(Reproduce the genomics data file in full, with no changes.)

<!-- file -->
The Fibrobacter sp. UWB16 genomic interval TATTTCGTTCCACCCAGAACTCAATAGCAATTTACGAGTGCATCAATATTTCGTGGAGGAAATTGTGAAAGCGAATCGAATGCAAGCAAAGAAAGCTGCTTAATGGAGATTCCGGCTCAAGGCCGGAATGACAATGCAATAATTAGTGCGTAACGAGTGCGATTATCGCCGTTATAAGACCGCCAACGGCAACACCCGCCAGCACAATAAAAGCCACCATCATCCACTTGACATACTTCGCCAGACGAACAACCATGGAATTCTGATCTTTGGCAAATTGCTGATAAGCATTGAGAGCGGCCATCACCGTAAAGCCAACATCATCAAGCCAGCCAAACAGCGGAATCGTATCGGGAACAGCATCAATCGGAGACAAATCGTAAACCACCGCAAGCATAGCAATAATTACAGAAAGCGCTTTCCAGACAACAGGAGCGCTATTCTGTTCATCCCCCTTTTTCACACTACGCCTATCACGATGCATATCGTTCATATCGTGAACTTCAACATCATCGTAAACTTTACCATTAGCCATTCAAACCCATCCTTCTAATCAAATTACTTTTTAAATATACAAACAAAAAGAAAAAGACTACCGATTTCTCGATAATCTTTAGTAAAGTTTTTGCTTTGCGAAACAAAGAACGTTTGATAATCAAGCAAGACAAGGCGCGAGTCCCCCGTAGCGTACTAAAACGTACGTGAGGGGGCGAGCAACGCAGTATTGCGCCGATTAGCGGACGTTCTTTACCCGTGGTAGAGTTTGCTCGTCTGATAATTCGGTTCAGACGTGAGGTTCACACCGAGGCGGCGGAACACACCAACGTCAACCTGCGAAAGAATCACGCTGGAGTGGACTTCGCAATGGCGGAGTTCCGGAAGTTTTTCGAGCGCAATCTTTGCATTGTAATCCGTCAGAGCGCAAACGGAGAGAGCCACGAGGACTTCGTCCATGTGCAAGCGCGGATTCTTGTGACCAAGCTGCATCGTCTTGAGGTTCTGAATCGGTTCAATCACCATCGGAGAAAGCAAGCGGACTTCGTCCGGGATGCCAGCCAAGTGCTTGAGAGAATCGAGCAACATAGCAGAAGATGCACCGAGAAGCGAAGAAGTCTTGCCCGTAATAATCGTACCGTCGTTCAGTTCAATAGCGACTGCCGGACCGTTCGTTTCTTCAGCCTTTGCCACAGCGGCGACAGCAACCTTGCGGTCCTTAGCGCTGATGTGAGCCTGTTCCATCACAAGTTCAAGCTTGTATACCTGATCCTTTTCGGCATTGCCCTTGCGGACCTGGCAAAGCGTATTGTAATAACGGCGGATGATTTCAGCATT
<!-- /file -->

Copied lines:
The Fibrobacter sp. UWB16 genomic interval TATTTCGTTCCACCCAGAACTCAATAGCAATTTACGAGTGCATCAATATTTCGTGGAGGAAATTGTGAAAGCGAATCGAATGCAAGCAAAGAAAGCTGCTTAATGGAGATTCCGGCTCAAGGCCGGAATGACAATGCAATAATTAGTGCGTAACGAGTGCGATTATCGCCGTTATAAGACCGCCAACGGCAACACCCGCCAGCACAATAAAAGCCACCATCATCCACTTGACATACTTCGCCAGACGAACAACCATGGAATTCTGATCTTTGGCAAATTGCTGATAAGCATTGAGAGCGGCCATCACCGTAAAGCCAACATCATCAAGCCAGCCAAACAGCGGAATCGTATCGGGAACAGCATCAATCGGAGACAAATCGTAAACCACCGCAAGCATAGCAATAATTACAGAAAGCGCTTTCCAGACAACAGGAGCGCTATTCTGTTCATCCCCCTTTTTCACACTACGCCTATCACGATGCATATCGTTCATATCGTGAACTTCAACATCATCGTAAACTTTACCATTAGCCATTCAAACCCATCCTTCTAATCAAATTACTTTTTAAATATACAAACAAAAAGAAAAAGACTACCGATTTCTCGATAATCTTTAGTAAAGTTTTTGCTTTGCGAAACAAAGAACGTTTGATAATCAAGCAAGACAAGGCGCGAGTCCCCCGTAGCGTACTAAAACGTACGTGAGGGGGCGAGCAACGCAGTATTGCGCCGATTAGCGGACGTTCTTTACCCGTGGTAGAGTTTGCTCGTCTGATAATTCGGTTCAGACGTGAGGTTCACACCGAGGCGGCGGAACACACCAACGTCAACCTGCGAAAGAATCACGCTGGAGTGGACTTCGCAATGGCGGAGTTCCGGAAGTTTTTCGAGCGCAATCTTTGCATTGTAATCCGTCAGAGCGCAAACGGAGAGAGCCACGAGGACTTCGTCCATGTGCAAGCGCGGATTCTTGTGACCAAGCTGCATCGTCTTGAGGTTCTGAATCGGTTCAATCACCATCGGAGAAAGCAAGCGGACTTCGTCCGGGATGCCAGCCAAGTGCTTGAGAGAATCGAGCAACATAGCAGAAGATGCACCGAGAAGCGAAGAAGTCTTGCCCGTAATAATCGTACCGTCGTTCAGTTCAATAGCGACTGCCGGACCGTTCGTTTCTTCAGCCTTTGCCACAGCGGCGACAGCAACCTTGCGGTCCTTAGCGCTGATGTGAGCCTGTTCCATCACAAGTTCAAGCTTGTATACCTGATCCTTTTCGGCATTGCCCTTGCGGACCTGGCAAAGCGTATTGTAATAACGGCGGATGATTTCAGCATT